12 June 2013

Why Is Colorado Afflicted With Fire and Smoke?

Yesterday, Denver set a new record with a high of 100 degrees, several degrees higher than the previous June 11 record set in 1956 and the earliest 100 degree summer day in Denver history. 

The heat and dry conditions weren't limited to Denver.   The successive days of record heat created conditions that produced several major wildfires across Colorado yesterday, many of which are still burning. 

At least eighty homes have been destroyed by the Black Forest fire in a subdivision to the North of Colorado Springs that has grown to 48 square miles and forced about 8,000 people in a mandatory evacuation area to flee as well as many more such as 1,000 people at a Boy Scout camp that are nearby but not yet in the evacuation area. 

Near Canon City, Colorado, three buildings of a popular tourist area have been destroyed by the six square mile Royal Gorge fire, although its famous suspension bridge is currently still standing. 

A 400 acre fire has not yet been contained in the Rocky Mountain National Forest near Estes Park, Colorado during the summer tourist season. 

A wildfire near Walsenberg in Southeast Colorado has reached sixty acres. 

A cigarette butt spawned a fire that destroyed an apartment building in Aurora, Colorado.

These fires across Colorado have produced a heavy haze of smoke lingers over the entire Denver metropolitan area (and beyond) today.

Causes and Context

This isn't terribly unusual in Colorado.  Colorado has endured several years with very damaging fire seasons since I moved here in the mid-1990s and they seem to be getting worse.  Episodic periods of smoky haze, multiple wildfires that destroy many structures and scorch thousands of acres, and slight instances of carelessness that produce massive property damage seem to be the new normal in Colorado.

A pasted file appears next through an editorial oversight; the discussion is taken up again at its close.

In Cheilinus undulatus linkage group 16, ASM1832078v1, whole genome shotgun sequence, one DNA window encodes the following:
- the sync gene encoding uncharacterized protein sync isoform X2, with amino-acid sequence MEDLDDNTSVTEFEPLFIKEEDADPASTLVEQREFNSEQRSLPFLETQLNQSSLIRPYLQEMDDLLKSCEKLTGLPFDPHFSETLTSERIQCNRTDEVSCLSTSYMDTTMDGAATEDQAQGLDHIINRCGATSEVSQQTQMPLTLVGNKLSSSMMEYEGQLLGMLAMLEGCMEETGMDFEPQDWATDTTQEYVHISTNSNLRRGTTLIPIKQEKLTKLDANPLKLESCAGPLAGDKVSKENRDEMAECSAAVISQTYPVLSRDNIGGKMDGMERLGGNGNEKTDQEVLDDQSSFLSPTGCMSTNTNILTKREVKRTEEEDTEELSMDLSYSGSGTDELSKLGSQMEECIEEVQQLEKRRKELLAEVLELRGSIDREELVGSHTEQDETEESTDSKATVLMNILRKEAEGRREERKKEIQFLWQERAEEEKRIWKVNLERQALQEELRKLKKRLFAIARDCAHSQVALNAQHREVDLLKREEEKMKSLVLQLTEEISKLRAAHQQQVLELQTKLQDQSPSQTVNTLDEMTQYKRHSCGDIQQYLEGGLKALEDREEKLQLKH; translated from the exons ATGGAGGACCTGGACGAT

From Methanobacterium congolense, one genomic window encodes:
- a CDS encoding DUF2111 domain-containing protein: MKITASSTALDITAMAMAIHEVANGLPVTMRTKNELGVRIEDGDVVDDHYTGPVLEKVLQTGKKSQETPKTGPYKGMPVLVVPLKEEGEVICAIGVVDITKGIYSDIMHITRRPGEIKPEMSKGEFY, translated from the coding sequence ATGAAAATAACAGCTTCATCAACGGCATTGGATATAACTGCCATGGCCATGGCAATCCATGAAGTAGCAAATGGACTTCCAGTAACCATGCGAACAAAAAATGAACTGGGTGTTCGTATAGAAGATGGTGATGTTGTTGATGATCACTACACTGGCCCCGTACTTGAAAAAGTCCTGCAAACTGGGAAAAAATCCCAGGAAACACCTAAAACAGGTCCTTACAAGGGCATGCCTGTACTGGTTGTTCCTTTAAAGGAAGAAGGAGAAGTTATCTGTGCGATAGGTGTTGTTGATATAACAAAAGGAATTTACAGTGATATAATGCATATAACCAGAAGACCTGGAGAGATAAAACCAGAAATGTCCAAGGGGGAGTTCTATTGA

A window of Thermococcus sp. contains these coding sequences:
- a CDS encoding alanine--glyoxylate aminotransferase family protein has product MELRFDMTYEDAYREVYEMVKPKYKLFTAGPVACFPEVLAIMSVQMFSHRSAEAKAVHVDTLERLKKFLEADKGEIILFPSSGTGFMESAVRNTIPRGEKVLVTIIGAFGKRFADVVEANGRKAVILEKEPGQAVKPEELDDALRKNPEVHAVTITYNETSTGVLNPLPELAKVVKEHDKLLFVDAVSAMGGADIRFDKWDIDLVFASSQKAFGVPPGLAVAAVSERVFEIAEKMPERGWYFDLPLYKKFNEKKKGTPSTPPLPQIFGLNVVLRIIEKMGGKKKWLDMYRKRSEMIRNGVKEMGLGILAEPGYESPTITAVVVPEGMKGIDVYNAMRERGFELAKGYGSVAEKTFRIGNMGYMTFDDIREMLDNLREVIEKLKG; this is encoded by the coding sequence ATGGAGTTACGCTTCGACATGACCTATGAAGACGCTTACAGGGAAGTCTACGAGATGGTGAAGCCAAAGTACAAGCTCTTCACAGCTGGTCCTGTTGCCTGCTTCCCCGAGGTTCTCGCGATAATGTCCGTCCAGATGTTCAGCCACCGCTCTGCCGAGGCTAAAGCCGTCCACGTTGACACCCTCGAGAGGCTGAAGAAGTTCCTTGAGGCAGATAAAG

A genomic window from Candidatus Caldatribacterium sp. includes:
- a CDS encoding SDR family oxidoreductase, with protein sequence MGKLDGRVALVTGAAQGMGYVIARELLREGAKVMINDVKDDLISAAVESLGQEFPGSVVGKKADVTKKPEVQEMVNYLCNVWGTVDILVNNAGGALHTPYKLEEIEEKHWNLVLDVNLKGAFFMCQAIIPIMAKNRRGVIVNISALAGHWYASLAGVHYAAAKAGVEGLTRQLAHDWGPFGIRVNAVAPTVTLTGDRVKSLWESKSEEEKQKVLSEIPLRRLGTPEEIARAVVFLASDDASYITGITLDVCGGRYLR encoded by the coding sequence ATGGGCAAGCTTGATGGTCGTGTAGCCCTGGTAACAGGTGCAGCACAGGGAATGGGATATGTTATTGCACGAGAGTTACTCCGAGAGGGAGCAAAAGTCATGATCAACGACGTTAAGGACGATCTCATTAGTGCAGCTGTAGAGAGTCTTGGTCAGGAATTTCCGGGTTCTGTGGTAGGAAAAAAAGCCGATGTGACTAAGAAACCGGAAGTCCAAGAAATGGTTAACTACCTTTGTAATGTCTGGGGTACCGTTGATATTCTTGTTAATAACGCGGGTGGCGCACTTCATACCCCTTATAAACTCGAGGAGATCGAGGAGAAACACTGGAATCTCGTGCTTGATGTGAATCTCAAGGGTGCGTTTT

Mostly, the fires produce massive property damages in the hundreds of millions or billions of dollars per severe fire season, but comparatively modest injuries and loss of life to people.  But, every new fire is a potential catastrophe when it comes to loss of human life.  So far, we've just been lucky.

Those inclined to see larger trends in these events can look to several large scale factors driving them.

* Pine beetle infestations over the past decade or two have created unusually large quantities of fuel for wildfires across most of Colorado.  Large areas of Colorado's pine forests have huge swaths of dead trees.  This isn't entirely independent of hot, dry recent conditions.  Trees in marginal climate conditions are more vulnerable to infestation.

* A long period of zero tolerance fire suppression starting around the 1950s prevented less epic wildfires that occur naturally from clearing out dead wood and flammable materials.  So, large swaths of highly flammable forest have reached a tipping point making them highly vulnerable to massive wildfires until a huge wildfire purges this material.

* The vast majority of modern fires, however, have human rather than natural causes, even if the human causes amount to only slight negligence.  But, this was far less of problem when Colorado was sparsely populated and had few people living in its mountain forests and dry wild grass plains, and when most of those people were natives to the region who had been acutely aware of the risks since they were children.